#1 – Do I wear underwear?
As you do your bike training, on rides over 50 miles I suggest wearing cycling shorts or bibs, which have pads in the seat to save your rear end. As you can see, they are not cheap. No, you don’t wear underwear beneath the cycling shorts or bibs.
Tri shorts are shorts you can swim, bike, and run in. The seat pads aren’t quite as thick as the cycling shorts, and I often use them on rides under 50 miles. You don’t wear underwear beneath the tri shorts either.
I use running shorts in my training, and most running shorts have an underwear-like liner within them. Most people still wear underwear beneath them.
For a female transitioning from swim to bike in a triathlon event, most females pull their bike/run gear over their suit, as opposed to changing out of their swimsuit. For female triathletes, sometimes the women’s swimsuit offers very little in the way of chest support. As a solution, some people wear a 2-piece swimsuit with support or wear a tank top that has a built-in bra over your swimsuit during the bike and run.
While we’re at it, I might as well mention Udder Cream, which comes in handy for long bike rides.
For the longest time, this was very frustrating for me. I’d grab a cup of water, get one or two sips, and basically spill the rest.
- As you’re running past an aid station, make eye contact with the volunteer who is handing you the cup of water.
- Grab the cup from the top, as opposed to grabbing it sideways or from the bottom.
- Once you have the cup, immediately squeeze the top together a bit, which will create an oblong opening. Drink from one end of that opening. Water won’t splash out as easily, and you should be able to maintain your pace without spilling any water.
Listen to Bud Light’s Real American Heroes ”Mr. Pit Crew Water Bottle Squirter”:
#3 – How much air should I put in my tires?
Check your tire sidewalls — the recommended PSI will be there.
Use a floor pump with a gauge on it, available at any bike shop. Good pumps will have an arrow that you can position at your desired PSI. When the needle hits the arrow, you’re good to go.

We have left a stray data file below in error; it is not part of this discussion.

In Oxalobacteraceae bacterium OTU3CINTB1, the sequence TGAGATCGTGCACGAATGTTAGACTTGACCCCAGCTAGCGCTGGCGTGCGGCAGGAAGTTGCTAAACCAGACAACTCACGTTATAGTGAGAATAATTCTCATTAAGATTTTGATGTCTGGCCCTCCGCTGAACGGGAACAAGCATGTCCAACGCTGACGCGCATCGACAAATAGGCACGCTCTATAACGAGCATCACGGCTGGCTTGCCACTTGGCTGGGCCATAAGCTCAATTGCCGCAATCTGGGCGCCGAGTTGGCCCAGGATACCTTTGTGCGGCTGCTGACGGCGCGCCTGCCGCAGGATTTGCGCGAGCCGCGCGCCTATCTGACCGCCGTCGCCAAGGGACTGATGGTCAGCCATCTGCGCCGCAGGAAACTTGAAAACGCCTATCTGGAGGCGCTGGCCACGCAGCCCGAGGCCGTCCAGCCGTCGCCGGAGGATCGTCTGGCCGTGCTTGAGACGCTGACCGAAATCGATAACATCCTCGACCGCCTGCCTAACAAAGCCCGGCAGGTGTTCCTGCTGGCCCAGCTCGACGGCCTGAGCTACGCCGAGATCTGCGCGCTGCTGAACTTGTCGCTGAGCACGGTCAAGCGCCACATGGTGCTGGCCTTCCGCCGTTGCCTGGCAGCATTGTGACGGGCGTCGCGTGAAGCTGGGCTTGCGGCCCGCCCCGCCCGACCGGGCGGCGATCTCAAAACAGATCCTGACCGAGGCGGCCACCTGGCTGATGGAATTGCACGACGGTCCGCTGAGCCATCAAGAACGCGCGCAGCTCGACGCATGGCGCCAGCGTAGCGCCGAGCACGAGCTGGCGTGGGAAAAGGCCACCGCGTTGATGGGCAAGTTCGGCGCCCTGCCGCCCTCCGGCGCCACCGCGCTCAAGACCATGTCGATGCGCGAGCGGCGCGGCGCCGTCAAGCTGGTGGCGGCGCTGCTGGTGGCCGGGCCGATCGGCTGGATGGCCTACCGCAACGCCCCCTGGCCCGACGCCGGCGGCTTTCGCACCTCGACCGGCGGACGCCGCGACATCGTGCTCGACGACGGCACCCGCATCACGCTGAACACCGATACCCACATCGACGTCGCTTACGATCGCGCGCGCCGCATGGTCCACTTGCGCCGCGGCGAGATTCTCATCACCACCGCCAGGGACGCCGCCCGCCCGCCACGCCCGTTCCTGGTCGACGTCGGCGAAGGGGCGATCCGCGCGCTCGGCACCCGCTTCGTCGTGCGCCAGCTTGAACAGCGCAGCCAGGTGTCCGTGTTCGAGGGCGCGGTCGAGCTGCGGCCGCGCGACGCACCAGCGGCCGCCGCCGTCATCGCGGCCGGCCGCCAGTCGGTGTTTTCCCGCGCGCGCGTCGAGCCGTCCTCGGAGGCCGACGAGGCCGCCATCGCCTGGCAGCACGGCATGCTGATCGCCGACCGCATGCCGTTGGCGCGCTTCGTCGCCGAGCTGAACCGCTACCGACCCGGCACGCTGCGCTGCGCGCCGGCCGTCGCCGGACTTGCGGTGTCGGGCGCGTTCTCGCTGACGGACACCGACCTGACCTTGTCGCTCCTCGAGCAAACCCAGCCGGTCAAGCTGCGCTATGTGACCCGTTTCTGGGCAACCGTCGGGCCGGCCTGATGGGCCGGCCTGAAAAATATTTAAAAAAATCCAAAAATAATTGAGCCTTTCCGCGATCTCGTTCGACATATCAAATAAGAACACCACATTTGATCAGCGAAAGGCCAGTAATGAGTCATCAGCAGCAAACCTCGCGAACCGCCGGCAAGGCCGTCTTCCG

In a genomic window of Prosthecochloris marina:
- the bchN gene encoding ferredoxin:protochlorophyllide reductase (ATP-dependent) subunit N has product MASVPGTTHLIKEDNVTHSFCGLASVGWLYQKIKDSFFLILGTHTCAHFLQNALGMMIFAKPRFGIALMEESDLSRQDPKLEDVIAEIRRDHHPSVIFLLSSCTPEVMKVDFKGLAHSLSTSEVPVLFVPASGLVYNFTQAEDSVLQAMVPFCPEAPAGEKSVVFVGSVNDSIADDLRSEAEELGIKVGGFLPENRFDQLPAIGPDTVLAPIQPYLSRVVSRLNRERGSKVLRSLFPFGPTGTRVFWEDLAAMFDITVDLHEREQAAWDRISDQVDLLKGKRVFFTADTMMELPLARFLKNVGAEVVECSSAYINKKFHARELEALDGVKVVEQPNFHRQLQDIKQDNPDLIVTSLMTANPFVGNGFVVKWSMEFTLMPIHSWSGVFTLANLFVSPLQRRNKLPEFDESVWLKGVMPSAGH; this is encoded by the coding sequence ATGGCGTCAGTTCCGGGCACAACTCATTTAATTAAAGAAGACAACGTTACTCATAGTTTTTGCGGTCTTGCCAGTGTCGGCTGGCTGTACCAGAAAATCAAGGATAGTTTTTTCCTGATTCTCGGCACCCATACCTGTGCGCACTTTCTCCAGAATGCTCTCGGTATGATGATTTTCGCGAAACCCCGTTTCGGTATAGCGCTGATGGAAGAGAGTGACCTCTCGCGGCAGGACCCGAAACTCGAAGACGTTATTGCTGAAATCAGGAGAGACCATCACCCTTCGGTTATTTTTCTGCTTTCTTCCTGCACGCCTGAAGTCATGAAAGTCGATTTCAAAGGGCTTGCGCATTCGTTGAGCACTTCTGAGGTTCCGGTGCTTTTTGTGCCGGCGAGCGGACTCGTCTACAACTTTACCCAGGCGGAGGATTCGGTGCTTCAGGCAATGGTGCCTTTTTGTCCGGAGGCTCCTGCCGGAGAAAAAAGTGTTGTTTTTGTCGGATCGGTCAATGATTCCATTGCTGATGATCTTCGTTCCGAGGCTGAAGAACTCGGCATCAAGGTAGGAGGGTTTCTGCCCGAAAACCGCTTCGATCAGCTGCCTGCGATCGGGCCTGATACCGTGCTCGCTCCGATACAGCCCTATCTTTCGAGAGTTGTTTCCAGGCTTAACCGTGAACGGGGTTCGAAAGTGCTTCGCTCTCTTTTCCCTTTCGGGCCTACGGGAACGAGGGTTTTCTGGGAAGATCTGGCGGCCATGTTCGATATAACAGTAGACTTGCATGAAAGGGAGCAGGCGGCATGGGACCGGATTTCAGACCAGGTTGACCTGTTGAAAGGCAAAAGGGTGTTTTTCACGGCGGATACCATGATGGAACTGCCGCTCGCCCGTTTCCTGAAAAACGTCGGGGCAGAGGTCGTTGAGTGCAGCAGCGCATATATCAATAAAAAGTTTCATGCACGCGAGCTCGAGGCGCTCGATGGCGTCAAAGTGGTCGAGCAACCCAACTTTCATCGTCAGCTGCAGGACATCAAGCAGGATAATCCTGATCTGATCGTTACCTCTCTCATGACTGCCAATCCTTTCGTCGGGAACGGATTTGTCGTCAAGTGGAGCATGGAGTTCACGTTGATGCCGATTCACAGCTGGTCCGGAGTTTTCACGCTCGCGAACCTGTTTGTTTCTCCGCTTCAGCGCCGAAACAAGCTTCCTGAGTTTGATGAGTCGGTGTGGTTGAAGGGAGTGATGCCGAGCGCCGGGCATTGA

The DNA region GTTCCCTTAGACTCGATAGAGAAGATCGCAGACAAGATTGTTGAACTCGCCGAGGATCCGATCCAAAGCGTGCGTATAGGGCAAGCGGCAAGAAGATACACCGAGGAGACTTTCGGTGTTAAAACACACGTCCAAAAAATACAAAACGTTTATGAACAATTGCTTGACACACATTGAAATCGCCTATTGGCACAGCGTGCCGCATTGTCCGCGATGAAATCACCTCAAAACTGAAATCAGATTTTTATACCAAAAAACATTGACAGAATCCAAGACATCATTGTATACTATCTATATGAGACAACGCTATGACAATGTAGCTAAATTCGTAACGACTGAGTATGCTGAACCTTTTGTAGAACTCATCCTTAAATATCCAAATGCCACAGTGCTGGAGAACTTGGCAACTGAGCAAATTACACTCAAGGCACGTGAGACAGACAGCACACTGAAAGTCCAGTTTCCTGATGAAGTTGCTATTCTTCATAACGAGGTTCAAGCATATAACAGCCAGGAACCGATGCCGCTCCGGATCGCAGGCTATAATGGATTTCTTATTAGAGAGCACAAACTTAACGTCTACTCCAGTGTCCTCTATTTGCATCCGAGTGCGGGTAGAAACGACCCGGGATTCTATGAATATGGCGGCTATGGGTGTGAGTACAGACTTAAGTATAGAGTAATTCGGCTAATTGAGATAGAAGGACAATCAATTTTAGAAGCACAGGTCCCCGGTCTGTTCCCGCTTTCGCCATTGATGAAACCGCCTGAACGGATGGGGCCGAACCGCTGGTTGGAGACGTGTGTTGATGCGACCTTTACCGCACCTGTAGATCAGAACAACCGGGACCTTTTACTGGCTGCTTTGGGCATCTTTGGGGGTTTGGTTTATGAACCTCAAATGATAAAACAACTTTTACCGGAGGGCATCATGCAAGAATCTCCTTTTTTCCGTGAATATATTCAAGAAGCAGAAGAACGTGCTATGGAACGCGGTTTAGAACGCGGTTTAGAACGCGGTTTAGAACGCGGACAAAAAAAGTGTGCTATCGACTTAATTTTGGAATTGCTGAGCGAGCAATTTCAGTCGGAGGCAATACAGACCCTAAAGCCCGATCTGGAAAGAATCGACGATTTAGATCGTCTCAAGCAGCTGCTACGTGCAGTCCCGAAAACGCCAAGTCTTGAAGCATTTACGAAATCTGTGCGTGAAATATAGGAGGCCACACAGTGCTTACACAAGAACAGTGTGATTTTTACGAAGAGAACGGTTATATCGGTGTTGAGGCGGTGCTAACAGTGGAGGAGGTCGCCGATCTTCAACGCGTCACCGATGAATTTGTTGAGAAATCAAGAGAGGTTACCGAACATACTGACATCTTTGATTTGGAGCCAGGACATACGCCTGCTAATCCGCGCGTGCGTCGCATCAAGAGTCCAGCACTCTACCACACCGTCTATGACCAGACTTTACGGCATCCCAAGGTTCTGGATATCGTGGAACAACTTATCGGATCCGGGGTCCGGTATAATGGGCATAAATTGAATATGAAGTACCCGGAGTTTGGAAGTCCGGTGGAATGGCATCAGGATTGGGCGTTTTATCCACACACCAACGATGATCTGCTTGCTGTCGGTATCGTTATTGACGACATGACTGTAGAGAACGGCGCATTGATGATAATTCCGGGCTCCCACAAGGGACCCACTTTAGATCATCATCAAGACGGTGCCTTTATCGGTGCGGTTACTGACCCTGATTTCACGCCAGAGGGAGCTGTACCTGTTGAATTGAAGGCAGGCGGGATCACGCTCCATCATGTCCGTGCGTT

By the way, you will need to know your tire size when you purchase a spare tube for your saddle bag. Your tire size is also on your sidewalls. For example, mine is 700 x 23.
#4 – Where do I sign up for that Ironman thing in Hawaii?
However, let me encourage you, as a newbie, to start with shorter triathlons, and build up to the Ironman triathlon. I would encourage you to do some Sprint Triathlons first, then the Olympic distance triathlon, and later a Half Ironman triathlon.
With regards to the Hawaii Ironman, it is considered to be the Holy Grail of long distance triathletes, and it generally takes a year or two at a minimum to get into Ironman Hawaii shape. You must qualify in an official Hawaii Ironman Qualifying Race.
Each race has a specified number of qualifying spots; most official Ironman distance qualifiers have between 80 and 100 spots. But even after all of this, it takes a lot of luck to get into the Ironman Hawaii. IM Hawaii holds a lottery for approximately 200 spots each year, with U.S. triathletes going for 150 spots while International applicants go for the other 50. You can increase your odds of winning a spot in the lottery by joining Ironman’s Passport Club. The lottery is drawn every year around April 15th.
#5 – Should I start drinking Red Bull?
First and foremost as a newbie triathlete, make sure you are drinking lots of water. You know you are properly hydrated when your urine is clear and not yellow.
There are multiple choices when it comes to sports drinks for the triathlete. This may seem like splitting hairs, but there is actually a difference between “sports drinks” and “energy drinks.” Red Bull would be considered an “energy drink,” but not a “sports drink.” The best marketed sports drinks like Gatorade and Powerade aren’t necessarily the best.
Also, here’s the scoop on sports gels.